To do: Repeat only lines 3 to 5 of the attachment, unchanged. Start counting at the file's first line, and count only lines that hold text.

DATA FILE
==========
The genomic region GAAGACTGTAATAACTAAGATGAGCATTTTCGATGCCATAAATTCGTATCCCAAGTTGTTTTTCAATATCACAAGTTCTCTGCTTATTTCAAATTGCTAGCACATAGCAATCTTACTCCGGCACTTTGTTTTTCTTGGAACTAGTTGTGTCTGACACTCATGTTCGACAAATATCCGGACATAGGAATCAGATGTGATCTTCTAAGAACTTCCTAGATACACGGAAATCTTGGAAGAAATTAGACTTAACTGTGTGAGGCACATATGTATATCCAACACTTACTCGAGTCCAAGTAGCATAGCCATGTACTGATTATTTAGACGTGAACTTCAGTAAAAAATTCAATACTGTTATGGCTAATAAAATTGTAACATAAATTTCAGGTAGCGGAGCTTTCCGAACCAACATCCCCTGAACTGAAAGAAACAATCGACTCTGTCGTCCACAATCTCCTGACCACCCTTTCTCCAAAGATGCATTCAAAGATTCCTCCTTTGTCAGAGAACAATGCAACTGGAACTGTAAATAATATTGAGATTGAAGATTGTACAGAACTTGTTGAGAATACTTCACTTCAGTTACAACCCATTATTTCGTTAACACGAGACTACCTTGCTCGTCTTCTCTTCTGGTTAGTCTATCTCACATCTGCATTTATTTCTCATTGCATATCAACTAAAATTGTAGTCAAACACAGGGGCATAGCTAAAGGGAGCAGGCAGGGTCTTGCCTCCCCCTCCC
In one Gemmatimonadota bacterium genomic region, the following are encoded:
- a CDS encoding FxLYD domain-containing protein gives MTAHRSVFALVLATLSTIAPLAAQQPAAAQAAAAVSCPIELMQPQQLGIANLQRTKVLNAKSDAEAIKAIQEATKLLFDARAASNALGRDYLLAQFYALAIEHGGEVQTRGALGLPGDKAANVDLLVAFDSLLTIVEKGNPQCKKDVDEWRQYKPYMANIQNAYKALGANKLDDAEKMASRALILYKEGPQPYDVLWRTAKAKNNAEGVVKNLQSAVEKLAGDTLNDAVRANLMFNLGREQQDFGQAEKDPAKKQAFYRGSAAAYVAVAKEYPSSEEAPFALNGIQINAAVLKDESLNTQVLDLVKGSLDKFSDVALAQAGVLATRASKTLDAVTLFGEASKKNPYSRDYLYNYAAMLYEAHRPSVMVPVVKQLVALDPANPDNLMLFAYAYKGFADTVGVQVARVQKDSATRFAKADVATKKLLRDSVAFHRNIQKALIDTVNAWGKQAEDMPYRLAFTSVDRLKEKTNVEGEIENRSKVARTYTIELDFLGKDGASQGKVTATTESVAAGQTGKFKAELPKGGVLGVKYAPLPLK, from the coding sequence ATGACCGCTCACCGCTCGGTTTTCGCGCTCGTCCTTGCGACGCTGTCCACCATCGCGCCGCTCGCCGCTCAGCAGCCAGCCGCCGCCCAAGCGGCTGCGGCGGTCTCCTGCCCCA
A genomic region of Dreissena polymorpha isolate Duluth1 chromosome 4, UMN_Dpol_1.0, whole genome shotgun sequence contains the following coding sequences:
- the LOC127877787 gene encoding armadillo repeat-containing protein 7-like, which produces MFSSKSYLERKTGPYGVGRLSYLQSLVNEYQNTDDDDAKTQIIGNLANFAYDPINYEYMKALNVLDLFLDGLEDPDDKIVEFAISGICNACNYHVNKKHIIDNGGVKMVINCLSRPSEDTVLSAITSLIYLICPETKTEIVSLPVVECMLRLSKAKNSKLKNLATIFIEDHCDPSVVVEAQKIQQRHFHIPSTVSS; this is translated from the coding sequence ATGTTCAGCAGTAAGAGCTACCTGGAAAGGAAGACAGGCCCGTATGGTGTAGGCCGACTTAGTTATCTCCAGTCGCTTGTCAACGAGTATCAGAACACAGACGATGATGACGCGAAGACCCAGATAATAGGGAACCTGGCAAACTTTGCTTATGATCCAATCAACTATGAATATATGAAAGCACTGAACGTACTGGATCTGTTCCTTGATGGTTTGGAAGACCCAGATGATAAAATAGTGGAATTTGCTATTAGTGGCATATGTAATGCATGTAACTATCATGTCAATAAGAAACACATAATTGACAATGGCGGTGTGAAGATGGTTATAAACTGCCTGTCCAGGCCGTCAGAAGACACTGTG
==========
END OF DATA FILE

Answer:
- a CDS encoding FxLYD domain-containing protein gives MTAHRSVFALVLATLSTIAPLAAQQPAAAQAAAAVSCPIELMQPQQLGIANLQRTKVLNAKSDAEAIKAIQEATKLLFDARAASNALGRDYLLAQFYALAIEHGGEVQTRGALGLPGDKAANVDLLVAFDSLLTIVEKGNPQCKKDVDEWRQYKPYMANIQNAYKALGANKLDDAEKMASRALILYKEGPQPYDVLWRTAKAKNNAEGVVKNLQSAVEKLAGDTLNDAVRANLMFNLGREQQDFGQAEKDPAKKQAFYRGSAAAYVAVAKEYPSSEEAPFALNGIQINAAVLKDESLNTQVLDLVKGSLDKFSDVALAQAGVLATRASKTLDAVTLFGEASKKNPYSRDYLYNYAAMLYEAHRPSVMVPVVKQLVALDPANPDNLMLFAYAYKGFADTVGVQVARVQKDSATRFAKADVATKKLLRDSVAFHRNIQKALIDTVNAWGKQAEDMPYRLAFTSVDRLKEKTNVEGEIENRSKVARTYTIELDFLGKDGASQGKVTATTESVAAGQTGKFKAELPKGGVLGVKYAPLPLK, from the coding sequence ATGACCGCTCACCGCTCGGTTTTCGCGCTCGTCCTTGCGACGCTGTCCACCATCGCGCCGCTCGCCGCTCAGCAGCCAGCCGCCGCCCAAGCGGCTGCGGCGGTCTCCTGCCCCA
A genomic region of Dreissena polymorpha isolate Duluth1 chromosome 4, UMN_Dpol_1.0, whole genome shotgun sequence contains the following coding sequences:
- the LOC127877787 gene encoding armadillo repeat-containing protein 7-like, which produces MFSSKSYLERKTGPYGVGRLSYLQSLVNEYQNTDDDDAKTQIIGNLANFAYDPINYEYMKALNVLDLFLDGLEDPDDKIVEFAISGICNACNYHVNKKHIIDNGGVKMVINCLSRPSEDTVLSAITSLIYLICPETKTEIVSLPVVECMLRLSKAKNSKLKNLATIFIEDHCDPSVVVEAQKIQQRHFHIPSTVSS; this is translated from the coding sequence ATGTTCAGCAGTAAGAGCTACCTGGAAAGGAAGACAGGCCCGTATGGTGTAGGCCGACTTAGTTATCTCCAGTCGCTTGTCAACGAGTATCAGAACACAGACGATGATGACGCGAAGACCCAGATAATAGGGAACCTGGCAAACTTTGCTTATGATCCAATCAACTATGAATATATGAAAGCACTGAACGTACTGGATCTGTTCCTTGATGGTTTGGAAGACCCAGATGATAAAATAGTGGAATTTGCTATTAGTGGCATATGTAATGCATGTAACTATCATGTCAATAAGAAACACATAATTGACAATGGCGGTGTGAAGATGGTTATAAACTGCCTGTCCAGGCCGTCAGAAGACACTGTG